Maestroni S.,Internal Medicine |
Di Corato P.R.,Internal Medicine |
Cumetti D.,Internal Medicine |
Chiara D.B.L.C.,Internal Medicine |
And 9 more authors.
Idiopathic recurrent acute pericarditis (IRAP) represents the most troublesome complication of acute pericarditis and occurs in up to 20-50% of patients. It is generally idiopathic or postcardiac injury. IRAP is a disease of suspected immune-mediated pathogenesis. On the other hand, it has been suggested that some of these patients might have an atypical or subclinical form of an autoinflammatory disease, e.g. genetic disorders characterized by primary dysfunction of the innate immune system and caused by mutations of genes involved in the inflammatory response. We found that IRAP patients were negative for mutations associated with familial Mediterranean fever, but 6% (8/131 patients) carry a mutation in the TNFRSF1A gene, encoding the receptor for tumor necrosis factor-alfa.C-reactive protein (CRP) may be useful to follow the disease activity and guide the appropriate length of therapy, with continuation of the attack doses of the drugs until CRP normalization, at which time tapering may be considered. IRAP often needs a multidrug therapy: NSAIDs or aspirin at high dosages every 6-8. h, corticosteroids only rarely, at low dosages and with a very gradual tapering (months) and colchicine at low dosages if tolerated. Anakinra could be a solution for patients who do not tolerate other therapies. © 2012 Elsevier B.V. Source
D'Ascenzo F.,University of Turin |
D'Ascenzo F.,Cardiogrouporg Collaborative Group |
Cerrato E.,University of Turin |
Cerrato E.,Cardiogrouporg Collaborative Group |
And 24 more authors.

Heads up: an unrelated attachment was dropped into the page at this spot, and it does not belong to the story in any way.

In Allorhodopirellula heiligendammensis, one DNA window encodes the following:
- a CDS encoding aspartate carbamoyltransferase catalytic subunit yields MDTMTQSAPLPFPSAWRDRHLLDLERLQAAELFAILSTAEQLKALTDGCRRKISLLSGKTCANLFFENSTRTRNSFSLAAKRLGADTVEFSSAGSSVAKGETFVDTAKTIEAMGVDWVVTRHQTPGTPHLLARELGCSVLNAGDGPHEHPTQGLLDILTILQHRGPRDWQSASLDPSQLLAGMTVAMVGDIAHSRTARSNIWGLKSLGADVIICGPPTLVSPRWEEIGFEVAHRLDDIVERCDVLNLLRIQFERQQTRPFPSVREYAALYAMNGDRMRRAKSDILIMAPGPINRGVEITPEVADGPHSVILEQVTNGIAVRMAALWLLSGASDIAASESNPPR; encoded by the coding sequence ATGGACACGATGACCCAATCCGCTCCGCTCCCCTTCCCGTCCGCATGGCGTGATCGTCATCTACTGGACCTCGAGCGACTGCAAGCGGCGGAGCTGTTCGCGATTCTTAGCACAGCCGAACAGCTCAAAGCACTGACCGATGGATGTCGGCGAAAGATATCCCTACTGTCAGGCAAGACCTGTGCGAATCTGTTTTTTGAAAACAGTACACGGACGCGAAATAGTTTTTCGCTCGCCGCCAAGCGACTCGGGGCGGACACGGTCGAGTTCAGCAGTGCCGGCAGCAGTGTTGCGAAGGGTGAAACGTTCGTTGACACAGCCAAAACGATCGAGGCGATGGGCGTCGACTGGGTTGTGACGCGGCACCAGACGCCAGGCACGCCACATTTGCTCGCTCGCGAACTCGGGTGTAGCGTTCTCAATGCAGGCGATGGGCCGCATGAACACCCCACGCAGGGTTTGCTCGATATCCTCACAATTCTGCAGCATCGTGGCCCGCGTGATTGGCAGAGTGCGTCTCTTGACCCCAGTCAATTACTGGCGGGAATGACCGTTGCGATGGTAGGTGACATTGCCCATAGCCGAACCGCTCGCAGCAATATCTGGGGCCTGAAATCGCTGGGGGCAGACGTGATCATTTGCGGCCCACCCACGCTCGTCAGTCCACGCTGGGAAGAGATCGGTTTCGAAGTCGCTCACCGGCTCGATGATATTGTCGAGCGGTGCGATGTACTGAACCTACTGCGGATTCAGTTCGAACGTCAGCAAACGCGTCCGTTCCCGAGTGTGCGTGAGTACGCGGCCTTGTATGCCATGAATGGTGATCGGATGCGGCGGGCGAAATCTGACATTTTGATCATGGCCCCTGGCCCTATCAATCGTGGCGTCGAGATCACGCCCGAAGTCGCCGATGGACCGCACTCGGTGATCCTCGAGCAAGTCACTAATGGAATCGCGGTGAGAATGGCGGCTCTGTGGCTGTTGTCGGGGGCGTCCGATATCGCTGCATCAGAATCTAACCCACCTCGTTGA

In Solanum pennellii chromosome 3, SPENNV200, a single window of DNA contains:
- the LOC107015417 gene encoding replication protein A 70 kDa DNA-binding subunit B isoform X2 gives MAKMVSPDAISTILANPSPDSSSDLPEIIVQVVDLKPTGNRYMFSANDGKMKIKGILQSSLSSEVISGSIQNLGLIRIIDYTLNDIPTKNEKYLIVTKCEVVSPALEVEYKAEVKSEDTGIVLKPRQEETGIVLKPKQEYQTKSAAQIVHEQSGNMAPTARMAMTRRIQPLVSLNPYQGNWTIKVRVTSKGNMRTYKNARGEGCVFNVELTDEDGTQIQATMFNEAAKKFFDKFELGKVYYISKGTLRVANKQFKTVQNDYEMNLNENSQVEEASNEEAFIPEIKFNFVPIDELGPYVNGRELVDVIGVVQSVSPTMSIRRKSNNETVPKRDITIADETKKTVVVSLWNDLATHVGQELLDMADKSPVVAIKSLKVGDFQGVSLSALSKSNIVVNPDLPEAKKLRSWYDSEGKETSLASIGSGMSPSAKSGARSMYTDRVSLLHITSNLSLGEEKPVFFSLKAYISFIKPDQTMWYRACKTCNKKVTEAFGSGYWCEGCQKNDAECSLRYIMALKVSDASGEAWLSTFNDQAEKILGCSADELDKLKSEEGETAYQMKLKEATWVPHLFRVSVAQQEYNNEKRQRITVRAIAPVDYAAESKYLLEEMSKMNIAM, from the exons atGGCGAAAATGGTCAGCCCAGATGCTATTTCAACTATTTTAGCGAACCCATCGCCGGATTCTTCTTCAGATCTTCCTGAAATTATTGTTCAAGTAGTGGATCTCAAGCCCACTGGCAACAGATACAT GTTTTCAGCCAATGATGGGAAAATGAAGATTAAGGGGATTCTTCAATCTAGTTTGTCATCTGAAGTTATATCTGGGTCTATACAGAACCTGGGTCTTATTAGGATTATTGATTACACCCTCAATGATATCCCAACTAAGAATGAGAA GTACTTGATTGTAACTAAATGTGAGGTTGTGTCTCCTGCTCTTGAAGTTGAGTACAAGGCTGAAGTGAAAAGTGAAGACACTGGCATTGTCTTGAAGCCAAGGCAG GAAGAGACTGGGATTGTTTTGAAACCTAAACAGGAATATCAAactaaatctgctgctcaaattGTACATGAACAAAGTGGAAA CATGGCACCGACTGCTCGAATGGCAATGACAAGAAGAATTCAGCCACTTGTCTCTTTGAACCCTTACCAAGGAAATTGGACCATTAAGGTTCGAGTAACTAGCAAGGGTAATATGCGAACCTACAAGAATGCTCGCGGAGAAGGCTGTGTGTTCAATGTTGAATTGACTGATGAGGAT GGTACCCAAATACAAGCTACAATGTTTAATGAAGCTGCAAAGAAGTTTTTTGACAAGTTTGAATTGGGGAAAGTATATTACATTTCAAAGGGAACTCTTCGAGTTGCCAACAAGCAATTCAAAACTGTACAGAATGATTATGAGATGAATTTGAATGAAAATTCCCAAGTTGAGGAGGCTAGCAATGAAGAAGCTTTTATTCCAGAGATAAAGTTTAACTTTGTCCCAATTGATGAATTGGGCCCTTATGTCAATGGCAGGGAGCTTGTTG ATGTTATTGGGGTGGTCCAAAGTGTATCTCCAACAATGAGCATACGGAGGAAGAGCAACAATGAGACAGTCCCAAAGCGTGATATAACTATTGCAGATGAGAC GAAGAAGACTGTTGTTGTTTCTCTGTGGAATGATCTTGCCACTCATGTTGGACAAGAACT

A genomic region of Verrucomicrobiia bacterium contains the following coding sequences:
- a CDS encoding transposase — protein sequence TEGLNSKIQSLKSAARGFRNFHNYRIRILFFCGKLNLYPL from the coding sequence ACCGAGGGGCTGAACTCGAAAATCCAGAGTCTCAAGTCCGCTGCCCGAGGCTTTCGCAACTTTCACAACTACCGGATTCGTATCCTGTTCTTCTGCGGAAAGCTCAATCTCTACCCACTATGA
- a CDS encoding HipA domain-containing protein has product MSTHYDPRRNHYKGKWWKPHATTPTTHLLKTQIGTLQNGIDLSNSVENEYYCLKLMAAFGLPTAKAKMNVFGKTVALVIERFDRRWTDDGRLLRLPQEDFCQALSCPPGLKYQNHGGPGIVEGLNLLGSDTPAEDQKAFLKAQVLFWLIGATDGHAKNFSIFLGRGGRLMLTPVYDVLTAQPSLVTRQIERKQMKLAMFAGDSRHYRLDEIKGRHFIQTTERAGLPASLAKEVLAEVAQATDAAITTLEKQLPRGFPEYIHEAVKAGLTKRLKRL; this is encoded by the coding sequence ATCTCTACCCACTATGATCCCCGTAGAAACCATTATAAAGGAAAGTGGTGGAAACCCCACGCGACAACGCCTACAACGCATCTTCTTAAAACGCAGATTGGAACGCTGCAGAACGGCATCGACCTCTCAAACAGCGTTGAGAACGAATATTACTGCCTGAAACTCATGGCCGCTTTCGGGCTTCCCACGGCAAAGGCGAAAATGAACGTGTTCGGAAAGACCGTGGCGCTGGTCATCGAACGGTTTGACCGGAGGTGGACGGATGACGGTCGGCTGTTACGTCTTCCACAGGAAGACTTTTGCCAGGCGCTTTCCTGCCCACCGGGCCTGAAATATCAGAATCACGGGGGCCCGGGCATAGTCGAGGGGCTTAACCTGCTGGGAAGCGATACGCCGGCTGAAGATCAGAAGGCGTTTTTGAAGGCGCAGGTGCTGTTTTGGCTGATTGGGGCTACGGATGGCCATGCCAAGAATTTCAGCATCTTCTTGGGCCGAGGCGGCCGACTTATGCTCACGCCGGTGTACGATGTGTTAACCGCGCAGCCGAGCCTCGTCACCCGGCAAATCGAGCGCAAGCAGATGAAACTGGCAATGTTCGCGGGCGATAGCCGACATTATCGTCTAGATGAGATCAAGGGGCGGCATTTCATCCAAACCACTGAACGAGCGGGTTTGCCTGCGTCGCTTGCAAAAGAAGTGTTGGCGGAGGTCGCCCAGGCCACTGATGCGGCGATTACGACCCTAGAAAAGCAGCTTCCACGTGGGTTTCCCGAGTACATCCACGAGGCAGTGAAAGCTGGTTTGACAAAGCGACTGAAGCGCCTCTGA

Introduction: Asymptomatic patients with human immunodeficiency virus (HIV) infection are at increased risk of vascular disease. Whether asymptomatic HIV patients have increased prevalence or structural differences in coronary artery plaques is not clear. Methods: Pubmed, Cochrane and Google Scholar were searched for articles evaluating asymptomatic HIV patients evaluated with coronary computed tomography. The prevalence of coronary stenosis (defined as >30% and >50%), of calcified coronary plaques (CCP) viewed as more 'stable' plaques, and of non-calcified coronary plaques (NCP) viewed as more 'vulnerable' plaques were the end points of interest. Results: 9 studies with 1229 HIV patients and 1029 controls were included. No significant differences were detected about baseline cardiovascular risk profile. The prevalence of significant coronary stenosis >30% or >50% did not differ between HIV+ and HIV- patients (42% [37-44] and 46% [35-52] with an Odds Ratio [OR] of 1.38 [0.86-2.20] for >30% stenosis) and (15% [9-21] and 14% [7-22] with an OR of 1.11 [0.81-1.52]), respectively. The prevalence of calcified coronary plaques (CCP) (31% [24-32] and 21% [14-30] with an OR of 1.17 [0.63-2.16]) also did not differ among HIV+ and HIV- patients. On the contrary rates of NCP were >3-fold higher in HIV-positive patients [58% (48-60) and 17% (14-27) with an OR of 3.26 (1-30-8.18)], with an inverse relationship with CD4 cell count at meta-regression (Beta-0.20 [-0.35-0.18], p 0.04). Conclusion: Asymptomatic HIV patients present a similar burden of coronary stenosis and calcified coronary artery plaques but significantly higher rates of non-calcific coronary plaques at computed tomography. The association between HIV infection, reduced CD4 cell counts and higher prevalence on non-calcific coronary artery plaques may shed light into the pathogenesis in HIV-associated coronary artery disease, stressing the importance of primary prevention in this population. © 2015. Source